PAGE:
Virgin Charter, the online charter brokerage launched with great fanfare in mid-2007, ceased operations on October 23. “With the severe decline in corporate travel, Virgin Charter was unable to generate sufficient sales to underpin its business plan,” according to a company statement, “and has taken the difficult decision to close its doors.”
Virgin Charter was part of Sir Richard Branson’s Virgin USA division, but the company was launched earlier by Scott Duffy as Smart Charter, supported by investors that included Funk Ventures Acceleration Partners. Duffy had previously worked for charter broker Blue Star Jets. In December 2006 Virgin became the sole investor, according to Jody Sherman, who had joined Duffy at Smart Charter.
Virgin Charter’s differentiating feature was that it allowed customers to make all arrangements on the company’s Web site, and charter operators would make their capacity available on Virgin Charter. Of course, the Virgin Brand name and star power of Virgin founder Sir Richard helped, too. Revenue was to come from a 5-percent fee of the total price for each charter trip. All operators had to meet Virgin guidelines for third-party safety ratings, insurance and quality.
The operators would provide wholesale pricing to Virgin, and buyers would pay an additional 5 percent, but the retail price was supposed to be lower than competitors’ prices because of the systems Virgin Charter put in place to reduce the amount of customer hand-holding that is typical in charter sales.
“Scott saw, while working as the head of an office of Blue Star Jets, that there might be a better way to help facilitate a charter transaction between a buyer and a seller,” Sherman explained. “I joined as I believed this was an opportunity to streamline the process and enhance the overall buying and selling experience.”
By the time Virgin Charter launched in March 2008, there were 150 charter operators signed up, according to Sherman. About 65 people worked at Virgin Charter at the time, according to Sherman and John Celms, who was hired as COO. Celms was terminated just after the big announcement at NBAA ’07. Sherman was let go days after the March 2008 launch.
According to Celms, at its peak, Virgin Charter was spending $700,000 to $750,000 a month with little revenue coming in. He told AIN that Virgin Charter spent $25 to $30 million on the effort. “I’m a seasoned veteran,” Celms said, “a gray-haired guy in my early 60s. They hired me to keep an eye on the shop.”
Unfortunately, he explained, “nobody watched the till. That’s what happens when you let kids get hold of $30 million.”
Software Hinders Business Model
The real problem with the company, he added, was that the software that was supposed to manage the charter capacity and buyer transactions never worked properly. “It was a high-overhead operation,” he said. “I loved the idea; I thought the business model was terrific.” But ultimately it was difficult to get retail buyers to use the system. “The people who use these airplanes, they like to call a broker and say, ‘Get me an airplane.’ The Tom Cruises of this world are not going to go online to get a good deal. Clearly the economy put the nail in the coffin. But I still think the model could have been done right.”
Before Celms left the company, he told Duffy that the company had better start generating revenue and that it was already so committed to the marketplace that it was too late to cut back on the massive burn rate. He said the launch was delayed three times due to problems with the underlying software. “The revenue optimism was insanity,” he said. “They [believed they] were going to capture the market. I told Scott that’s not the way to model the business. You have to model it at breakeven and conserve cash.”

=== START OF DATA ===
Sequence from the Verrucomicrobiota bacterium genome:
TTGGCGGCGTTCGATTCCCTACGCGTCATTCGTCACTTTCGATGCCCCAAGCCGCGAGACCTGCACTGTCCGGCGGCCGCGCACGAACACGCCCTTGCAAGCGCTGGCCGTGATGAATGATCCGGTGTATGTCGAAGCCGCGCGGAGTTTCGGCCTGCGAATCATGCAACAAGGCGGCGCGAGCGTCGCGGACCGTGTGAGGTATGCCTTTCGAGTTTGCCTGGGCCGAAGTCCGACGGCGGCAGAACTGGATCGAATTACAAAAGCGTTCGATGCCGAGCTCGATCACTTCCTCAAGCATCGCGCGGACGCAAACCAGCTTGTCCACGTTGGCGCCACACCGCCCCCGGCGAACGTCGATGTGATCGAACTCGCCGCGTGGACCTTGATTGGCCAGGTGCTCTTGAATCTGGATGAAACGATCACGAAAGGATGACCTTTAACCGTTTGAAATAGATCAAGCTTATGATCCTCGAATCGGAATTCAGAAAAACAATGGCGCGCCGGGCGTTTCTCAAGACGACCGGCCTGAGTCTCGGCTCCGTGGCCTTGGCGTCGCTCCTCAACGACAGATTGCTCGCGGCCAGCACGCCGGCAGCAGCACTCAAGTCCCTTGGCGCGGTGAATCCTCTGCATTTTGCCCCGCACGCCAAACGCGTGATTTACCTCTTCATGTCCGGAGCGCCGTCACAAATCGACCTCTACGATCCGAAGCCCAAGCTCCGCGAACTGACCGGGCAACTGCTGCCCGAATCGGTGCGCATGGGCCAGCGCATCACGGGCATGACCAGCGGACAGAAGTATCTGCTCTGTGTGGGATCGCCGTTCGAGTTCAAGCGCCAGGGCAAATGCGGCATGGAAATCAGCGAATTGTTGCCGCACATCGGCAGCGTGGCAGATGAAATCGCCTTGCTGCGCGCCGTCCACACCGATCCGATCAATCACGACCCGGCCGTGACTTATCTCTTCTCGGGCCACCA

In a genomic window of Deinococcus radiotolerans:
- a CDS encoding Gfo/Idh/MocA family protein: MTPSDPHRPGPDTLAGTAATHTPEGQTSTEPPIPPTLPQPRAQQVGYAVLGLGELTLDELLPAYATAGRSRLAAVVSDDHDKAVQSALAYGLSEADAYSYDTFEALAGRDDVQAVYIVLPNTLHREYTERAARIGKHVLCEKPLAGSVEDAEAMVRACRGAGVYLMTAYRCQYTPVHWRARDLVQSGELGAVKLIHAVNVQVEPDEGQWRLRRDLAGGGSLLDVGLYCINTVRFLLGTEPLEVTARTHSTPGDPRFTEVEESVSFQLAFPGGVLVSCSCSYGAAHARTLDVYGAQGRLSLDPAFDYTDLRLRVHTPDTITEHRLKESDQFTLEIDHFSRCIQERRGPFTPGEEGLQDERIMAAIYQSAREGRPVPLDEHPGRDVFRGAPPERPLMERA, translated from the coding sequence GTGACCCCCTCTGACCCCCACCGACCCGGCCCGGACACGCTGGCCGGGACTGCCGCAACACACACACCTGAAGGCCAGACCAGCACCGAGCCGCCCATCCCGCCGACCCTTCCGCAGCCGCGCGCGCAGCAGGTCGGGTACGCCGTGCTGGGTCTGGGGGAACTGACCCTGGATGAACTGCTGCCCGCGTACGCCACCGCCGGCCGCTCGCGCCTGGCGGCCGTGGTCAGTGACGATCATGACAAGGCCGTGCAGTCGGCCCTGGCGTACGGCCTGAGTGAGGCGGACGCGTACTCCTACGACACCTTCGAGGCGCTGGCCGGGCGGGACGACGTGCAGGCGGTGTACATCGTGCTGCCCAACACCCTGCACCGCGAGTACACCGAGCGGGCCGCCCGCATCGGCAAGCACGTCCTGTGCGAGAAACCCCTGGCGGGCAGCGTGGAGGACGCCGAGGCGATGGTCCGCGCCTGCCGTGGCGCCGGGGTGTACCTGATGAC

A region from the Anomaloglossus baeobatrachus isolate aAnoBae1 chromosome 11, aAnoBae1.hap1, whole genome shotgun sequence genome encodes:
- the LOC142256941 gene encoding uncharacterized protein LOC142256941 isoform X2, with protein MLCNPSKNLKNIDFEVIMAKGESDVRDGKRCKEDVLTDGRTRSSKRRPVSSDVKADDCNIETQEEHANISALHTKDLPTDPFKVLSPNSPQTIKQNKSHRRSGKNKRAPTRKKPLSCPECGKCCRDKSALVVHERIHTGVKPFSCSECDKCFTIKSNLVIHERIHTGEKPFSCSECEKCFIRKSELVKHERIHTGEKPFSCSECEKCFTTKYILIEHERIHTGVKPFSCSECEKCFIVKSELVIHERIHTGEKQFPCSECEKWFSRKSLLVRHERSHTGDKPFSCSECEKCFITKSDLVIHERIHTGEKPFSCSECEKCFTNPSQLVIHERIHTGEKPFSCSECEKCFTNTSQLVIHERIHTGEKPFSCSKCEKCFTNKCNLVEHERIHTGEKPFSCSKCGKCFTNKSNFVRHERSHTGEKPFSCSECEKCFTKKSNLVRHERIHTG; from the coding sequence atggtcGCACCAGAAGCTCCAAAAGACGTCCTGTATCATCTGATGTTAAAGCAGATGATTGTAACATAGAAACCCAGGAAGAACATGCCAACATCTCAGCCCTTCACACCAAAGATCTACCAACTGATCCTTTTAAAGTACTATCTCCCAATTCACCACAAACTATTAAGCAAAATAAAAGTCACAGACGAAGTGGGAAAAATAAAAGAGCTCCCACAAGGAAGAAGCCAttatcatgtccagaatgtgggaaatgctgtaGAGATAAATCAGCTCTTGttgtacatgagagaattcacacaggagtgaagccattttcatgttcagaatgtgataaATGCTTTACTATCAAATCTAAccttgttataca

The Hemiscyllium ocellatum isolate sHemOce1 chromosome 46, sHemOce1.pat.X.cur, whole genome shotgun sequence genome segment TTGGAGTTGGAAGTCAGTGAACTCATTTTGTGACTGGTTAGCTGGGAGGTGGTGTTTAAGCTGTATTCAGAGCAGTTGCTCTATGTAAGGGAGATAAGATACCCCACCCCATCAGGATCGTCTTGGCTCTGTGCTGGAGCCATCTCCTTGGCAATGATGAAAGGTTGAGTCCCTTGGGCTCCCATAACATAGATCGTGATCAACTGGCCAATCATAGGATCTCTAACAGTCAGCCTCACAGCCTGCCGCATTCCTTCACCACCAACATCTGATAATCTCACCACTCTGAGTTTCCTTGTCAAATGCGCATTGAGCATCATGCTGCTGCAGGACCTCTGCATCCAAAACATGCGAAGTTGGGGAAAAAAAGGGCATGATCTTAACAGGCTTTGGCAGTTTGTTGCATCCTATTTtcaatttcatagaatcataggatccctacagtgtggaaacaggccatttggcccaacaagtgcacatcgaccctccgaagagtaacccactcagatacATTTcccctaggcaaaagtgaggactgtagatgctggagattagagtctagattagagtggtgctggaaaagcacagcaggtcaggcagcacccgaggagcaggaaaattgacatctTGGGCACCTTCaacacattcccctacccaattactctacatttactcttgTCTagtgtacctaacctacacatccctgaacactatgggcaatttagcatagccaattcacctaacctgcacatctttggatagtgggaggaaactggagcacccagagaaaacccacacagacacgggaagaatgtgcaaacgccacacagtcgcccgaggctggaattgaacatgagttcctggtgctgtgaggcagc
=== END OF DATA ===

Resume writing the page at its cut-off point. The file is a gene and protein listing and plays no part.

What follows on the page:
Sherman believes that the company could have adapted to the declining economy by switching business models from retail charter to inviting brokers to participate. “The opportunity in charter is still pretty big,” he said. He suggested bringing some experienced brokers into Virgin Charter, paying them a salary and letting them build a critical mass of business that would have helped the company survive. “Once you get to critical mass, the system starts to feed itself,” he said. “I was advocating for that heavily.”
Sherman still believes that Virgin Charter was a missed opportunity. “There is no reason why a brand as strong as Virgin shouldn’t have been able to get significant traction in the charter world. The company was given a huge opportunity; it never capitalized on the brand and it didn’t adapt to the opportunity as the market changed to bring people in to fill the top of the funnel with buyers.”
Both Celms and Sherman say they don’t know why they were terminated from their jobs at Virgin Charter, and both are now involved in startup companies outside aviation. “I poured my heart into [that] company,” Sherman said. “I left a company that was doing very well to do this.” Sherman did have an opportunity to talk to Virgin officials about what he thought went wrong. “I think they were disappointed as well,” he said. “It was unfortunate that we didn’t have the conversation sooner.” Ultimately, for Virgin Charter to work, Sherman said, it would have had to employ salespeople who were intimately familiar with the charter business and who spent all their time working closely with customers.
“If anyone could have made online private jet charter successful, Virgin’s reputation and brand-name recognition should have made it successful,” said Andrew Richmond, president of charter operator TWC Aviation. “That it was not successful only confirms that when people look to charter private jets, they want a much higher level of personal communication than an online system would allow.”
Duffy left Virgin Charter in July. He declined to speak on the record with AIN about what happened.